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Topic: New Post at RME: Who Was George Polya's Intended Audience? (Or More Mathema
Replies: 9   Last Post: Sep 11, 2010 12:49 PM

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 Jonathan Groves Posts: 2,068 From: Kaplan University, Argosy University, Florida Institute of Technology Registered: 8/18/05
Re: Trick questions.
Posted: Sep 11, 2010 12:49 PM

Victor and others,

I have always understood trick questions to be questions that either involve
a special method that the solver is expected to discover for himself/herself
or that the solver is likely to assume that what appears to be the way to
solve the problem is a much harder or longer or messier approach than
necessary. As Victor had said, there is, according to the solver, a
surprisingly easy or elegant solution. One possible example could be this
one:

Suppose an urn contains 15 red balls, 25 green ones, and 12 blue ones.
I draw 8 balls without replacement. What is the probability I draw at
least one red ball?

Students who haven't seen a similar example, especially one with the
complement rule for probabilities, might try to find the probability
of drawing one red ball, then two, then three, etc. and then adding
them.

The proof of the binomial theorem using a counting argument is a
surprisingly elegant way to prove the theorem, much more elegant
than using induction. Many students who haven't seen that solution
before will probably be surprised, even if they have learned some
permutations and combinations before.

Or a trick question can be one in which the approach that the solver is
likely to use involves a subtle error in logic or is not obvious up front
that the approach will not work. A good number of Calculus I students will
probably find the question "What is the derivative of x^x?" a trick
question, especially if you ask them when they hadn't seen it before,
because many of them will believe that they can use the power rule for
derivatives on this one.

Trick questions can also be ones in which most people misread or misinterpret
the information. For instance, "I have two coins in my pocket worth 26 cents
altogether. One of them is not a quarter. What coins do I have?" Many people
misinterpret this question to mean that the person does not have any quarters,
but this actually means that both coins cannot be quarters.

Some trick questions I have seen are "proofs" of 1=0 that involve a subtle
error in logic. Another one I have seen is the "proof" by induction that
all horses are the same color. The error is subtle, at least according
to many students.

Here's another such example of one I have seen:

Theorem: We are both the same age!

Proof:
Suppose x is your age, and y is mine.
Let our average age be M = (x+y)/2.
Then x+y=2M.
Thus, (x+y)(x-y) = 2M(x-y), or x^2-2Mx=y^2-2My.
Thus, x^2-2Mx+M^2 = y^2-2My+M^2, which says that
(x-M)^2 = (y-M)^2.
Take square roots to get x-M=y-M.
Therefore, x=y. So we are the same age! QED

This one comes from "Guidelines for Teaching Mathematics," 2nd edition
by Johnson and Rising.

Other such trick questions that fit this description are "why?" questions
that ask why something is not true when it appears that the statement
ought to be true, often because many students hold a misconception that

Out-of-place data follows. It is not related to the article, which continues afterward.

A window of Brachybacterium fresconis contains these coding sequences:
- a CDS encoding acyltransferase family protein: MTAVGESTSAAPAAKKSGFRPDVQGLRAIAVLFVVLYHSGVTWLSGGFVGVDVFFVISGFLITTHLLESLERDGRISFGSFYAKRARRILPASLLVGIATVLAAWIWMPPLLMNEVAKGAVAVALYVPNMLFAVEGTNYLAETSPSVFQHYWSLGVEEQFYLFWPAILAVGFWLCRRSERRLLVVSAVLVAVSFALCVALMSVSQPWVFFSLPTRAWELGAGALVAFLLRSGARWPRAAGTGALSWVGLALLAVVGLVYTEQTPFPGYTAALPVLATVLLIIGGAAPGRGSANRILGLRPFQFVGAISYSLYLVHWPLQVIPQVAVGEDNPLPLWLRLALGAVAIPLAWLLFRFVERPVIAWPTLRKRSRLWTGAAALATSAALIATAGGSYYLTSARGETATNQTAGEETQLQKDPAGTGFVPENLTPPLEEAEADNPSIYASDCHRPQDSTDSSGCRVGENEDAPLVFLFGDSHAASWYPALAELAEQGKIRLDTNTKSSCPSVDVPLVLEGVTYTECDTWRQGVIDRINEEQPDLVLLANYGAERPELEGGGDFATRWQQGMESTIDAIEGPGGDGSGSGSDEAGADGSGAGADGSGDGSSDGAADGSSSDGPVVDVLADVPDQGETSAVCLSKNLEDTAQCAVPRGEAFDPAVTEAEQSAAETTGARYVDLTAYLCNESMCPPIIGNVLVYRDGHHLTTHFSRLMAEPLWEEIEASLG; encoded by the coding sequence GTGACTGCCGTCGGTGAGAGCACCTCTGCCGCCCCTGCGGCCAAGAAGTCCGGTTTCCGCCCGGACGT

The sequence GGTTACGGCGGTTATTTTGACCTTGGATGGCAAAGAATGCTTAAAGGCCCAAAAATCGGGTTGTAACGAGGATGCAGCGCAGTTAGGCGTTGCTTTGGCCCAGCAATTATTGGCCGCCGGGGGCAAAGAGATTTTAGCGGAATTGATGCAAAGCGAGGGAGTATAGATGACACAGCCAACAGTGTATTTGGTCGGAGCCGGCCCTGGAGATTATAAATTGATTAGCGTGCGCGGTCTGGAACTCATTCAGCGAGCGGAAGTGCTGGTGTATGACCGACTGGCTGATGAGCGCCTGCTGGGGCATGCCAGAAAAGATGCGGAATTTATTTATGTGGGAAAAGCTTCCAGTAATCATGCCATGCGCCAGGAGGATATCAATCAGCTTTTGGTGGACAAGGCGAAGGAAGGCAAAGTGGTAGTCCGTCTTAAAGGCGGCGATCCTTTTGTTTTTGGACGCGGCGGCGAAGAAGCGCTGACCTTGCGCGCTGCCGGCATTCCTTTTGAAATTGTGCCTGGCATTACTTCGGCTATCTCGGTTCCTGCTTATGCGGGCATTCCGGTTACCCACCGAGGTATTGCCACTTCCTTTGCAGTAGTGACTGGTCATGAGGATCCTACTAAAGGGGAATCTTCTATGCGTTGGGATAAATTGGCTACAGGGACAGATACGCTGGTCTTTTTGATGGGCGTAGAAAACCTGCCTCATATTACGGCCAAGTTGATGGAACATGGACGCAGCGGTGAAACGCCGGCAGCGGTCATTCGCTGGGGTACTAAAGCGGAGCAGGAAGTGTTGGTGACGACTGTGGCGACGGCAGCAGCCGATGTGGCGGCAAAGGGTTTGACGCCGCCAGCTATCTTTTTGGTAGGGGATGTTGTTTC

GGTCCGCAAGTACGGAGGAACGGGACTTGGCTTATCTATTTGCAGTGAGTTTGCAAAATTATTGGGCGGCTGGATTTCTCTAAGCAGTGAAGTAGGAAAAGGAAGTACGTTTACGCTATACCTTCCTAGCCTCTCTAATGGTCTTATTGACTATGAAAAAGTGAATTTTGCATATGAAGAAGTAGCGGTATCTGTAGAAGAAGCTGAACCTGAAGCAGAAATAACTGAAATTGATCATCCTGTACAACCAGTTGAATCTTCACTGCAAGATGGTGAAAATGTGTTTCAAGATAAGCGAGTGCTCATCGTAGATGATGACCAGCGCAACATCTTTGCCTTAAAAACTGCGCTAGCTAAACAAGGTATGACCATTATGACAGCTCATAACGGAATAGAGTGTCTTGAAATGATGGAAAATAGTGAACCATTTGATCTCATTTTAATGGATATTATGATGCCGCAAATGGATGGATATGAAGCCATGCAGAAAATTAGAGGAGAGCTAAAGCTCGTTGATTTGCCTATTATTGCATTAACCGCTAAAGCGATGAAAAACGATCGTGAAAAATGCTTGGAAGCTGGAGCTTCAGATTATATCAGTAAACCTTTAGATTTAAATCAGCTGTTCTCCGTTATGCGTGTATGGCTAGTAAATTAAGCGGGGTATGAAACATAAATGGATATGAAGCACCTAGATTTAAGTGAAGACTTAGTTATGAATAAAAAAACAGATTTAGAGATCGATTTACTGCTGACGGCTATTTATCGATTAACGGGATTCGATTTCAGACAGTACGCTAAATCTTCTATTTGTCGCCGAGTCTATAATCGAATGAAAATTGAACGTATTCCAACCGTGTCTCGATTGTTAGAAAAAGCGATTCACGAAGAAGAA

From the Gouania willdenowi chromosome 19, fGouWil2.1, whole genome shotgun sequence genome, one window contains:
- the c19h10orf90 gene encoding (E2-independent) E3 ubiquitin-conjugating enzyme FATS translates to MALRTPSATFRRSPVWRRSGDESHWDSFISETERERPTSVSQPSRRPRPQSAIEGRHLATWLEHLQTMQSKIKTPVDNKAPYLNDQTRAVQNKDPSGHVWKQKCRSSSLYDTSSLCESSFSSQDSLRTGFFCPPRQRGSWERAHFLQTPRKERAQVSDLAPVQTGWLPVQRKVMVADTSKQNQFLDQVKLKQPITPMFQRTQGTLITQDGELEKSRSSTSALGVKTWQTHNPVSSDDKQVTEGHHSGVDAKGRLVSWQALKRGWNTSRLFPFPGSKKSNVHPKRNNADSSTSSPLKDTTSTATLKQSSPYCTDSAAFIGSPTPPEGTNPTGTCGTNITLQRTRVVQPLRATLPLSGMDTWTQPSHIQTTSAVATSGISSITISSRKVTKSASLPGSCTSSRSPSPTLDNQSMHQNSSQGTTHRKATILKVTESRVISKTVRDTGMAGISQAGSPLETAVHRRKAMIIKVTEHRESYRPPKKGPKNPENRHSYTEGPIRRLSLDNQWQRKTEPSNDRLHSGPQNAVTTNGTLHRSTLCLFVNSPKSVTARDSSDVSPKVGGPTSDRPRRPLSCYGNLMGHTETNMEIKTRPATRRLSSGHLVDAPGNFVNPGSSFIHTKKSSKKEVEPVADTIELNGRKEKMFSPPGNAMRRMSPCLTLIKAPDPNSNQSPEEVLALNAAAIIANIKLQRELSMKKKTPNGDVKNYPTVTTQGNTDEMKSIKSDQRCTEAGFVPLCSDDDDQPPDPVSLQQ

causes them to believe that this statement ought to be true. An example:
Why is sqrt(x^6) not equal to x^3 for all real numbers x? How would you
correct this statement so that it is true for all real numbers x?

I'm sure many algebra students would find this one puzzling because
textbooks and teachers often assume that x is non-negative and then
quit stating that assumption and never deal with this lack of assumption
from that point on, and then students develop the habit of simplifying
sqrt(x^6) as x^3 in all cases without comment; many of them then end up
believing that we are supposed to do this all the time.

If I do think of any other examples and can remember to do so, I'll
post them.

Jonathan Groves

On 9/10/2010 at 2:23 pm, Victor Steinbok wrote:

I think, the problem is more likely with the definition. It's only a "trick" the first time you see it. Once you've seen it a few times, it's a method or heuristic (depending on the actual nature of the trick). Furthermore, I am not sure this is what I've ever seen identified as a "trick question". "Trick questions" that I am used to usually involve an unexpected answer or a surprisingly easy path to the answer. The "trick" is in tricking, or fooling, the solver and leading him down the garden path away from the solution, not being a solution trick.

For example, a trivialized version of a trick question:

Imagine that you are a train engineer. The train has [... fill with useless information about the load the train is carrying, heavy on numerics ...] How old is the engineer?

Such trick questions may be contextually dependent. Charles Trigg had a question that followed a number of difficult dissection problems--dissect a square into five congruent parts. The question is trivial when not contextualized.

VS-)

On 9/10/2010 11:00 AM, Chris Sangwin wrote:
I am emailing to ask for some help in identifying "trick questions" in mathematics.

** Definition:

A mathematics question/exercise/task is said to be a "trick question" if the reasoning required to solve it is applicable only to the solution of that question.

**

I am having some difficulty in identifying "trick questions". For example, the task "Expand (x-a)(x-b)(x-c)...(x-z)" felt to me originally to require a trick. But, on reflection, the reasoning is precisely that needed to construct Lagrange polynomials (HINT!).

Can anyone identify a trick question? I'm struggling to do so.

Chris